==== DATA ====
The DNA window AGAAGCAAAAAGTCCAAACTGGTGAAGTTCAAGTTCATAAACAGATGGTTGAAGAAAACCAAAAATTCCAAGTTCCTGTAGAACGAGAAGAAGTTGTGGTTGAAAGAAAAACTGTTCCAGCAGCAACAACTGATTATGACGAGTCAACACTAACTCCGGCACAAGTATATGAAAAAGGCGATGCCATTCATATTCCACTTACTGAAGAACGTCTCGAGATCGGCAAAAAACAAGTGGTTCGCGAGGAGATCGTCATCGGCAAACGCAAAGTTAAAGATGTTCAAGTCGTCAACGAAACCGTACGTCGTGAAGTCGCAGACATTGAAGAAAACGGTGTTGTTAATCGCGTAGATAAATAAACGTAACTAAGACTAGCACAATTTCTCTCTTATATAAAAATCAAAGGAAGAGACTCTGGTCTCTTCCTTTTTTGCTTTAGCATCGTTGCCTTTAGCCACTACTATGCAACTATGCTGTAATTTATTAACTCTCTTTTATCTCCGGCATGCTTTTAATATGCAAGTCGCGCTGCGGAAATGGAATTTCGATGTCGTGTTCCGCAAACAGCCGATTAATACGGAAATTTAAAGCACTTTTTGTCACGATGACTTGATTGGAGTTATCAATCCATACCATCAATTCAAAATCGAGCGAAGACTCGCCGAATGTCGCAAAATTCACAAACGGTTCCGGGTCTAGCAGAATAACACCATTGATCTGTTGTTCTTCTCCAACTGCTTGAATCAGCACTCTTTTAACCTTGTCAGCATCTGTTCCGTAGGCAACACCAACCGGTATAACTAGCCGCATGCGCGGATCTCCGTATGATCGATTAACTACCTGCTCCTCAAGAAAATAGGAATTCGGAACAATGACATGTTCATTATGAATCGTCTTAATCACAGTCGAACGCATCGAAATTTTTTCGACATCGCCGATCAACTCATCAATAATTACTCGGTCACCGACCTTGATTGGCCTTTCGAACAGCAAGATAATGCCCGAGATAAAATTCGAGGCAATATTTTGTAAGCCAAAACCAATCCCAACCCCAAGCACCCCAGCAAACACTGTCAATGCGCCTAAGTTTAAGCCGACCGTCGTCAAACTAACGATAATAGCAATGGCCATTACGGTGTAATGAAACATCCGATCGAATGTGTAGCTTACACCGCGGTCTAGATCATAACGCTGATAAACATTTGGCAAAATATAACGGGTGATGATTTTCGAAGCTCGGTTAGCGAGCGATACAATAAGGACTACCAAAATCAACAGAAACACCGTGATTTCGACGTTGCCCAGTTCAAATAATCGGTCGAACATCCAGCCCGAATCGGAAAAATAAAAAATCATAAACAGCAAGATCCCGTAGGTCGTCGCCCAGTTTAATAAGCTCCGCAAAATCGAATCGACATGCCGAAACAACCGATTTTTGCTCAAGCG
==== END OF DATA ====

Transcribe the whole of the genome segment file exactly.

The DNA window AGAAGCAAAAAGTCCAAACTGGTGAAGTTCAAGTTCATAAACAGATGGTTGAAGAAAACCAAAAATTCCAAGTTCCTGTAGAACGAGAAGAAGTTGTGGTTGAAAGAAAAACTGTTCCAGCAGCAACAACTGATTATGACGAGTCAACACTAACTCCGGCACAAGTATATGAAAAAGGCGATGCCATTCATATTCCACTTACTGAAGAACGTCTCGAGATCGGCAAAAAACAAGTGGTTCGCGAGGAGATCGTCATCGGCAAACGCAAAGTTAAAGATGTTCAAGTCGTCAACGAAACCGTACGTCGTGAAGTCGCAGACATTGAAGAAAACGGTGTTGTTAATCGCGTAGATAAATAAACGTAACTAAGACTAGCACAATTTCTCTCTTATATAAAAATCAAAGGAAGAGACTCTGGTCTCTTCCTTTTTTGCTTTAGCATCGTTGCCTTTAGCCACTACTATGCAACTATGCTGTAATTTATTAACTCTCTTTTATCTCCGGCATGCTTTTAATATGCAAGTCGCGCTGCGGAAATGGAATTTCGATGTCGTGTTCCGCAAACAGCCGATTAATACGGAAATTTAAAGCACTTTTTGTCACGATGACTTGATTGGAGTTATCAATCCATACCATCAATTCAAAATCGAGCGAAGACTCGCCGAATGTCGCAAAATTCACAAACGGTTCCGGGTCTAGCAGAATAACACCATTGATCTGTTGTTCTTCTCCAACTGCTTGAATCAGCACTCTTTTAACCTTGTCAGCATCTGTTCCGTAGGCAACACCAACCGGTATAACTAGCCGCATGCGCGGATCTCCGTATGATCGATTAACTACCTGCTCCTCAAGAAAATAGGAATTCGGAACAATGACATGTTCATTATGAATCGTCTTAATCACAGTCGAACGCATCGAAATTTTTTCGACATCGCCGATCAACTCATCAATAATTACTCGGTCACCGACCTTGATTGGCCTTTCGAACAGCAAGATAATGCCCGAGATAAAATTCGAGGCAATATTTTGTAAGCCAAAACCAATCCCAACCCCAAGCACCCCAGCAAACACTGTCAATGCGCCTAAGTTTAAGCCGACCGTCGTCAAACTAACGATAATAGCAATGGCCATTACGGTGTAATGAAACATCCGATCGAATGTGTAGCTTACACCGCGGTCTAGATCATAACGCTGATAAACATTTGGCAAAATATAACGGGTGATGATTTTCGAAGCTCGGTTAGCGAGCGATACAATAAGGACTACCAAAATCAACAGAAACACCGTGATTTCGACGTTGCCCAGTTCAAATAATCGGTCGAACATCCAGCCCGAATCGGAAAAATAAAAAATCATAAACAGCAAGATCCCGTAGGTCGTCGCCCAGTTTAATAAGCTCCGCAAAATCGAATCGACATGCCGAAACAACCGATTTTTGCTCAAGCG